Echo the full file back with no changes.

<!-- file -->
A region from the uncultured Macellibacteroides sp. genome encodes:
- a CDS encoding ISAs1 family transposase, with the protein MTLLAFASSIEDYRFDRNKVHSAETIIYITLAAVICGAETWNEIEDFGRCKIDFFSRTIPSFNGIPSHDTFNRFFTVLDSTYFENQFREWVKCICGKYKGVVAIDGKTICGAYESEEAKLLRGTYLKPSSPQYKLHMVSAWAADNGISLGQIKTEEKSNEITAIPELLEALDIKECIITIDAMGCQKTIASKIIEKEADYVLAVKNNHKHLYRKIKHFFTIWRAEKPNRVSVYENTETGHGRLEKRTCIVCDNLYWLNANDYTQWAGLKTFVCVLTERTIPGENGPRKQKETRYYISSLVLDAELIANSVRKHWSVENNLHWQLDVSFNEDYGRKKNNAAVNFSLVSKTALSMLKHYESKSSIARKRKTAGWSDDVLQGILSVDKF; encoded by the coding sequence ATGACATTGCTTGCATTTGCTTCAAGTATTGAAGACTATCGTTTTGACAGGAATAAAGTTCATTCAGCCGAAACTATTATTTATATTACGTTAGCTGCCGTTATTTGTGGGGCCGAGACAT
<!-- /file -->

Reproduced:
A region from the uncultured Macellibacteroides sp. genome encodes:
- a CDS encoding ISAs1 family transposase, with the protein MTLLAFASSIEDYRFDRNKVHSAETIIYITLAAVICGAETWNEIEDFGRCKIDFFSRTIPSFNGIPSHDTFNRFFTVLDSTYFENQFREWVKCICGKYKGVVAIDGKTICGAYESEEAKLLRGTYLKPSSPQYKLHMVSAWAADNGISLGQIKTEEKSNEITAIPELLEALDIKECIITIDAMGCQKTIASKIIEKEADYVLAVKNNHKHLYRKIKHFFTIWRAEKPNRVSVYENTETGHGRLEKRTCIVCDNLYWLNANDYTQWAGLKTFVCVLTERTIPGENGPRKQKETRYYISSLVLDAELIANSVRKHWSVENNLHWQLDVSFNEDYGRKKNNAAVNFSLVSKTALSMLKHYESKSSIARKRKTAGWSDDVLQGILSVDKF; encoded by the coding sequence ATGACATTGCTTGCATTTGCTTCAAGTATTGAAGACTATCGTTTTGACAGGAATAAAGTTCATTCAGCCGAAACTATTATTTATATTACGTTAGCTGCCGTTATTTGTGGGGCCGAGACAT